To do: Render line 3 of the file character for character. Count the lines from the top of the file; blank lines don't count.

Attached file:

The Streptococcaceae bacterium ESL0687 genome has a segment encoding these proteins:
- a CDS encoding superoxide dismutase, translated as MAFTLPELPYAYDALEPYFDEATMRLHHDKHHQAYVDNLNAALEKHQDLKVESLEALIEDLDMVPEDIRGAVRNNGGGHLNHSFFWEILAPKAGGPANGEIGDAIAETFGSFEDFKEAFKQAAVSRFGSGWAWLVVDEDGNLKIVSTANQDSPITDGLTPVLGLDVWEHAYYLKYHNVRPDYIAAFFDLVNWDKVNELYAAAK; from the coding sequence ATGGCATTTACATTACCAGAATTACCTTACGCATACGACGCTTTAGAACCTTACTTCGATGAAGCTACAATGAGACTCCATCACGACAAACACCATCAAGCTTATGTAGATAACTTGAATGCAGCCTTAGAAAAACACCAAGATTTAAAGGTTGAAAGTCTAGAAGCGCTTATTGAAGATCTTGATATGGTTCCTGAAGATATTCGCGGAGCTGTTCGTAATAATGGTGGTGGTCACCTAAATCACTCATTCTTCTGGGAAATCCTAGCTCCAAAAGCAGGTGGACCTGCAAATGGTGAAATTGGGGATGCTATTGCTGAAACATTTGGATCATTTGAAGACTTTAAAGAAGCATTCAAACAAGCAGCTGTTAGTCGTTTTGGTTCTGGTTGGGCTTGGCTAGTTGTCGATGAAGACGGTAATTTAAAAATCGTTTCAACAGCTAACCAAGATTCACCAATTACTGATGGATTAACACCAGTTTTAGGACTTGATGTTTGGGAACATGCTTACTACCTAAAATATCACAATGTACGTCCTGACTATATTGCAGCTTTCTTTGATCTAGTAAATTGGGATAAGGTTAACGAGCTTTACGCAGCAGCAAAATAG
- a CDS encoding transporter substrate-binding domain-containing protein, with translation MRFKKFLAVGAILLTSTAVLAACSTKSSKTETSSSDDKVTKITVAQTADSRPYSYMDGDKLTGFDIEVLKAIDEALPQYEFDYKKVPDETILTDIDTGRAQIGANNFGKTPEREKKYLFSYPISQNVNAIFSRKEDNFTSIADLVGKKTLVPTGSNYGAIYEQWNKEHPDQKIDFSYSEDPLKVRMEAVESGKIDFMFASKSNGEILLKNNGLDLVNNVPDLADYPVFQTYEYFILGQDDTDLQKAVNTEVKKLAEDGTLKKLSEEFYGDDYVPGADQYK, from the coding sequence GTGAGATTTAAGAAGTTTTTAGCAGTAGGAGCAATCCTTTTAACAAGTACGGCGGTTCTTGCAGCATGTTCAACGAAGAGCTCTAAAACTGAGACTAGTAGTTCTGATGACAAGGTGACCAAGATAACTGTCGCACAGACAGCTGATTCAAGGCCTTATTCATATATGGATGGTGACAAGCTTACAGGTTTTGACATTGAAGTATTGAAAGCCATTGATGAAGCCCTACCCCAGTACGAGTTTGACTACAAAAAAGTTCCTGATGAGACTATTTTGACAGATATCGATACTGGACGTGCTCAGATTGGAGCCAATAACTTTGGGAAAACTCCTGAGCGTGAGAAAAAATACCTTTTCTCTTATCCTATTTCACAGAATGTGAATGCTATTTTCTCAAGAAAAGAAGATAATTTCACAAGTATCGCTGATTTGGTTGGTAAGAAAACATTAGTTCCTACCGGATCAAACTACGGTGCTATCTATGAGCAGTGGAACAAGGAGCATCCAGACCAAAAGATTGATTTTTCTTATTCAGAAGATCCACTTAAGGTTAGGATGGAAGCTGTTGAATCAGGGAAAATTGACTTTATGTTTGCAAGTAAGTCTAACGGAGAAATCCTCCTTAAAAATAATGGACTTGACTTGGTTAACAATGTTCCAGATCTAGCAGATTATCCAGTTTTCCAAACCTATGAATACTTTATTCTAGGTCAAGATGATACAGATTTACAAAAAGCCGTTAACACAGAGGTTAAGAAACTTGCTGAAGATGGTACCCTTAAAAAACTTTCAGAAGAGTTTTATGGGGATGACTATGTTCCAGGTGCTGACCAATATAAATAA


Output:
- a CDS encoding transporter substrate-binding domain-containing protein, with translation MRFKKFLAVGAILLTSTAVLAACSTKSSKTETSSSDDKVTKITVAQTADSRPYSYMDGDKLTGFDIEVLKAIDEALPQYEFDYKKVPDETILTDIDTGRAQIGANNFGKTPEREKKYLFSYPISQNVNAIFSRKEDNFTSIADLVGKKTLVPTGSNYGAIYEQWNKEHPDQKIDFSYSEDPLKVRMEAVESGKIDFMFASKSNGEILLKNNGLDLVNNVPDLADYPVFQTYEYFILGQDDTDLQKAVNTEVKKLAEDGTLKKLSEEFYGDDYVPGADQYK, from the coding sequence GTGAGATTTAAGAAGTTTTTAGCAGTAGGAGCAATCCTTTTAACAAGTACGGCGGTTCTTGCAGCATGTTCAACGAAGAGCTCTAAAACTGAGACTAGTAGTTCTGATGACAAGGTGACCAAGATAACTGTCGCACAGACAGCTGATTCAAGGCCTTATTCATATATGGATGGTGACAAGCTTACAGGTTTTGACATTGAAGTATTGAAAGCCATTGATGAAGCCCTACCCCAGTACGAGTTTGACTACAAAAAAGTTCCTGATGAGACTATTTTGACAGATATCGATACTGGACGTGCTCAGATTGGAGCCAATAACTTTGGGAAAACTCCTGAGCGTGAGAAAAAATACCTTTTCTCTTATCCTATTTCACAGAATGTGAATGCTATTTTCTCAAGAAAAGAAGATAATTTCACAAGTATCGCTGATTTGGTTGGTAAGAAAACATTAGTTCCTACCGGATCAAACTACGGTGCTATCTATGAGCAGTGGAACAAGGAGCATCCAGACCAAAAGATTGATTTTTCTTATTCAGAAGATCCACTTAAGGTTAGGATGGAAGCTGTTGAATCAGGGAAAATTGACTTTATGTTTGCAAGTAAGTCTAACGGAGAAATCCTCCTTAAAAATAATGGACTTGACTTGGTTAACAATGTTCCAGATCTAGCAGATTATCCAGTTTTCCAAACCTATGAATACTTTATTCTAGGTCAAGATGATACAGATTTACAAAAAGCCGTTAACACAGAGGTTAAGAAACTTGCTGAAGATGGTACCCTTAAAAAACTTTCAGAAGAGTTTTATGGGGATGACTATGTTCCAGGTGCTGACCAATATAAATAA